Meanwhile, in Prussia, Chancellor Bismarck was in the middle of his project of unifying the many small German states. Although some of these states came into Bismarck’s union eagerly, others – including Bavaria and Hessia-Darmstadt – were deeply reluctant. Socialist sentiment was growing among the factory workers, and urban liberals were advocating for Prussian (and pan-European) disarmament. Bismarck was itching for a foreign war, and the jingoism that he knew would accompany war, in order to quell domestic opposition and speed the project of German unification.
Indeed, so eager was Bismarck for war, that when the telegram arrived in Berlin describing the incident at Ems, Bismarck (and General Helmuth von Moltke) carefully re-wrote it, changing what had been a mild, bordering on conciliatory, message into a hostile and chauvinistic one. The crafty Bismarck then carefully released the heavily doctored document to Prussian embassies and the domestic press. It turns out that the Bush-Cheney practice of doctoring documents in order to fabricate a casus belli is a very old trick indeed.
During the ten months that the Franco-Prussian War lasted (July 1870 to May 1871), well over 100,000 French soldiers and well over 100,000 Prussian soldiers were killed or wounded. But luckily, Bismarck and Napoleon III both got the nice, little war they wanted so badly for reasons of (their respective) domestic political situations.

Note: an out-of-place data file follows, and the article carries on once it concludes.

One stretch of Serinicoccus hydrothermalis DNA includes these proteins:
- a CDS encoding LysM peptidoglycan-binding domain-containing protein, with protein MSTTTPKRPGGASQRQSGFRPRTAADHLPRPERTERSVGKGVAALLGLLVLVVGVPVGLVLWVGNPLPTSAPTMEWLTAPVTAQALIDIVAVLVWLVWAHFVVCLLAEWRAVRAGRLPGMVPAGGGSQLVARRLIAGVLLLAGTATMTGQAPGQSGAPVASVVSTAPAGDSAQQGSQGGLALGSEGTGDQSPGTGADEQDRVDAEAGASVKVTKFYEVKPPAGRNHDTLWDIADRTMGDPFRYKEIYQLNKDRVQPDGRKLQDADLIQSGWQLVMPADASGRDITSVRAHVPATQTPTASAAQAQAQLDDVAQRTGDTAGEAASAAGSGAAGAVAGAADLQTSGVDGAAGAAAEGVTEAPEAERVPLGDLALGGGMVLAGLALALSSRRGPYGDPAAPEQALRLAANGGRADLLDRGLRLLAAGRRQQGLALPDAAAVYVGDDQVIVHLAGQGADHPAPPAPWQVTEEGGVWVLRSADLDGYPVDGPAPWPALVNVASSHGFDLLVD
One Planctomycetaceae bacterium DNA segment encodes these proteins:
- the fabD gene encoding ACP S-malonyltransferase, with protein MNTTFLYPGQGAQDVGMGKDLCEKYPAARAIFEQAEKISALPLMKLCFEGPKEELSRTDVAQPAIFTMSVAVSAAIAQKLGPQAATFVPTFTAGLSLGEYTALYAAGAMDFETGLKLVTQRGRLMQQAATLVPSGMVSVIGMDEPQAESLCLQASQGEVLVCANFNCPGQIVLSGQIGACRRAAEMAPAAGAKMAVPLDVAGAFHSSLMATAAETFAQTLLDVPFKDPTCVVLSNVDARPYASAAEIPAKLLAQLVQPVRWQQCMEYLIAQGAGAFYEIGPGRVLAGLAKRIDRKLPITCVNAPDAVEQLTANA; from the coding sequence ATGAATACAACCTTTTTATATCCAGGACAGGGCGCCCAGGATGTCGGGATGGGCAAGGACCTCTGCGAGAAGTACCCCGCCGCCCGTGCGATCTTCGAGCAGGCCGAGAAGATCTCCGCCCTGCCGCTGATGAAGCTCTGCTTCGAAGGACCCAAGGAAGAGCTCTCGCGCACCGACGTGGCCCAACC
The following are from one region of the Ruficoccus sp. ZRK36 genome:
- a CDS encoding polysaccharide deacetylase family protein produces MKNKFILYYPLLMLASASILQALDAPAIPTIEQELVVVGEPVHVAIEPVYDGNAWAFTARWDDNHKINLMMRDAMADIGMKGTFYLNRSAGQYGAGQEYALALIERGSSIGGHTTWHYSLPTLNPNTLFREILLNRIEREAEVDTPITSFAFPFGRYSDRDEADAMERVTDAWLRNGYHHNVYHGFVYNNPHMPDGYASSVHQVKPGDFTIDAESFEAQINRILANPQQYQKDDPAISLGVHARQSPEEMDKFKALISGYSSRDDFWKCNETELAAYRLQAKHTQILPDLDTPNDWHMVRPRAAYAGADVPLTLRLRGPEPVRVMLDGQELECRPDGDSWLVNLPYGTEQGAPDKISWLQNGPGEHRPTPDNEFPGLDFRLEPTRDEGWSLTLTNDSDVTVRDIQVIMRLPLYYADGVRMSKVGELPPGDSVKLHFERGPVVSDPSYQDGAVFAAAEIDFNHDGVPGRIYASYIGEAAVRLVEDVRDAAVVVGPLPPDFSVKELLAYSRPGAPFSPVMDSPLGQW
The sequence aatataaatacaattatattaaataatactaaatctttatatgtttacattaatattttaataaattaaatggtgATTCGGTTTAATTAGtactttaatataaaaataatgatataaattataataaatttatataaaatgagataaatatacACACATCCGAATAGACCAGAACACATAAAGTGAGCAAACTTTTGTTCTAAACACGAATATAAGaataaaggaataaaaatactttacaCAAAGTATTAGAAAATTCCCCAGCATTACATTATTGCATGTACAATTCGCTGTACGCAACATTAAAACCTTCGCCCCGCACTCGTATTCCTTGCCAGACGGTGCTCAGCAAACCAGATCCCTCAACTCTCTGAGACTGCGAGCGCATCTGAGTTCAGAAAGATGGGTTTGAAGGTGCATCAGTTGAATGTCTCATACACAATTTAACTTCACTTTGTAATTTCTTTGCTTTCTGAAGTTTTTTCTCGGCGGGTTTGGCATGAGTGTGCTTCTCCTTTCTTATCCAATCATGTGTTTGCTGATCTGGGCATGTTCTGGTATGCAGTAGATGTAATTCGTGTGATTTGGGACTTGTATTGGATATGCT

And, as I said, American leaders can play the same game.
In the 1890s, during the Cuban war of independence against colonial Spain, the United States warship Maine was dispatched to Havana harbor to protect U.S. economic interests in Cuba. On February 15, 1898, there was an explosion on the Maine; the ship sank and much of the crew was lost. Although the ship’s captain reported that the ship had not been attacked, President William McKinley, who was eager for conquest, did not let mere facts interfere with his grandiose plans. “Remember the Maine,” President McKinley cried. “Remember the Maine; to hell with Spain,” was the cry taken up by the yellow press (especially the newspapers in the empire of William Randolph Hearst). The United States went to war with Spain, and acquired Guantanamo base in Cuba and the Philippines as colonies. In 1976 a U.S. Navy investigation confirmed that the Maine had never been attacked; the fatal explosion had been of the ship’s own coal furnace. The Philippines remained a U.S. colony until 1946; Guantanamo is, of course, still a U.S. base.